Industrial estate housing plans resurrected

PUBLISHED: 13:05 19 June 2018

Knightcott Road, Banwell.

Knightcott Road, Banwell.

Archant

Housing plans for a village industrial estate have been revived, despite twice being rejected in the past five years.

Bourton Ltd hopes to build at the Western Trade Centre, in Banwell, but has scaled back its plans after its latest application was rejected by North Somerset Council.

The developer has applied for outline planning permission to build 20 homes, five months after its plans for 47 houses were turned down by the council.

The Knightcott Road site was occupied by agricultural machinery dealer Boulters for more than half a century until it closed in 2009.

It is the fourth planning application submitted for the site in five years, with 10 houses approved for a portion of the site in 2015 after a 33-home plan was rejected two years previously.

The application for 47 homes followed last year, but it failed to win approval from the local authority due to feared ‘harm to the rural character’ of Banwell, plus drainage and highway safety concerns.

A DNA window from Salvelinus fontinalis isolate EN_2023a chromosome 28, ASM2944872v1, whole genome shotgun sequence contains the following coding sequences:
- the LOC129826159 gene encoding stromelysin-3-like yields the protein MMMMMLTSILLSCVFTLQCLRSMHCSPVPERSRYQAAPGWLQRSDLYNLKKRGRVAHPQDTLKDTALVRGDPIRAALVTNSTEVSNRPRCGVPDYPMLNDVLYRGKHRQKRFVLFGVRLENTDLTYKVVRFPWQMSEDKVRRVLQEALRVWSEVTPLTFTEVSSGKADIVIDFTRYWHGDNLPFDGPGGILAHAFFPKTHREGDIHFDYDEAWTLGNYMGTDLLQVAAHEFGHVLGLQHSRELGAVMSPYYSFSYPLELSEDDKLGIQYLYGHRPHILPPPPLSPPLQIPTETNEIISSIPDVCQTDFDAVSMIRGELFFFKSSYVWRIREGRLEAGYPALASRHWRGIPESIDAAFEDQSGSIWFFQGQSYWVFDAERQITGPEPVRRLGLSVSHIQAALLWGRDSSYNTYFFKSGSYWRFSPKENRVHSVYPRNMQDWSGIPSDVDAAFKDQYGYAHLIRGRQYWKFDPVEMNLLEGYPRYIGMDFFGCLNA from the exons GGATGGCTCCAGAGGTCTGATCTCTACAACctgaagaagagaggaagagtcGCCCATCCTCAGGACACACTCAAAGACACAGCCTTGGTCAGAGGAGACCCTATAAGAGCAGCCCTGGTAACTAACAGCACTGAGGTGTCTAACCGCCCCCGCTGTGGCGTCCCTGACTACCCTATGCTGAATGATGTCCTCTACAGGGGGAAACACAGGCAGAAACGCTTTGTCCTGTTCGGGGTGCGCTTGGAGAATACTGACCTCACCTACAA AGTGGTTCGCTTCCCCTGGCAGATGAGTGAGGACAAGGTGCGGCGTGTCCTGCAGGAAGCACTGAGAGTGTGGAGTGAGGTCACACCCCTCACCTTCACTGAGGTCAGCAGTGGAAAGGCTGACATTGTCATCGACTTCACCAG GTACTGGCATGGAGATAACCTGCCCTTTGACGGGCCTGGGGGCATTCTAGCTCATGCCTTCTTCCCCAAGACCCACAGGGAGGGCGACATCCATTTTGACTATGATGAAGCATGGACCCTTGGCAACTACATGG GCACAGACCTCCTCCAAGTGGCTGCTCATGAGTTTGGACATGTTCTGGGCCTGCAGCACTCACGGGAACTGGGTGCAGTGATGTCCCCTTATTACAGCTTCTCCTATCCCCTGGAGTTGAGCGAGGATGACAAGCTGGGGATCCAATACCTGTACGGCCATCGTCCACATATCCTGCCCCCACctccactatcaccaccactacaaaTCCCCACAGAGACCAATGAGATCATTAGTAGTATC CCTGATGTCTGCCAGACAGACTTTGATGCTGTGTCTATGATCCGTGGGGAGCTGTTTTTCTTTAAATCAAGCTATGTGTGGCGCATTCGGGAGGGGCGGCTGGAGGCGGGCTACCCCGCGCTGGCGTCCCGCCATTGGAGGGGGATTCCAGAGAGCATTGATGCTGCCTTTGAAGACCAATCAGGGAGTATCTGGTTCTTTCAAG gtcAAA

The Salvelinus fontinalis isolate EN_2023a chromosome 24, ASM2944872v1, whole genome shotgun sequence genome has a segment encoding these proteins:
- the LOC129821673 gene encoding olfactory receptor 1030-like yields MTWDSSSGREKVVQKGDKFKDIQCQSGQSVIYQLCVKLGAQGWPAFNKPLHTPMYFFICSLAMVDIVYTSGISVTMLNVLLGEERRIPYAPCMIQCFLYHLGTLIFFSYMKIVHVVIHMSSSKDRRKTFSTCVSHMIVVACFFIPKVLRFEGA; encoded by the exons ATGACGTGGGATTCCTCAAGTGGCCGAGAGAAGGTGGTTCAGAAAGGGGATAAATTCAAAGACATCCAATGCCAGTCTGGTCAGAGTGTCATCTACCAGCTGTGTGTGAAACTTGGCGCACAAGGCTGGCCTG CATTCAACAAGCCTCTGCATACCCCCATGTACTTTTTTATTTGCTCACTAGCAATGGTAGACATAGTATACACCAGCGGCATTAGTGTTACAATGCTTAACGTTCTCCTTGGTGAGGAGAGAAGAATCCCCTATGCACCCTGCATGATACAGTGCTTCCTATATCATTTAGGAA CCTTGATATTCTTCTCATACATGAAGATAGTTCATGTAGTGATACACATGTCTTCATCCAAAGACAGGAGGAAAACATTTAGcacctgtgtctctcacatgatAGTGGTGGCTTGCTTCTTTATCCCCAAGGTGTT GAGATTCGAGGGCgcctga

But Bourton Ltd believes it has rectified those concerns in its latest blueprints.

The developer’s planning statement said: “The site and its historic use for open sales detracts from the character and appearance of the area.

“The proposal represents an opportunity to substantially improve the character and appearance of this previously developed site.

“It is adjacent to bus stops on a key bus route, and is reasonably well connected to Banwell, within an acceptable walking and cycling distance via a direct and appealing route.”

The 47-home plan was criticised by Banwell’s parish councillors in October.

Cllr Paul Blatchford described the proposed development as a ‘burden on the village without providing any benefits’, adding it would exacerbate Banwell’s much-maligned traffic issues.

Vice chairman Paul Harding added: “My biggest concern is traffic impact.

“If there’s going to be a housing development there needs to be a pedestrian crossing.

“Cars go at 70-80mph along there even though the limit is 40mph, and with all the kids that will go to school and have to cross that busy road, a little island in the middle is not good enough.”

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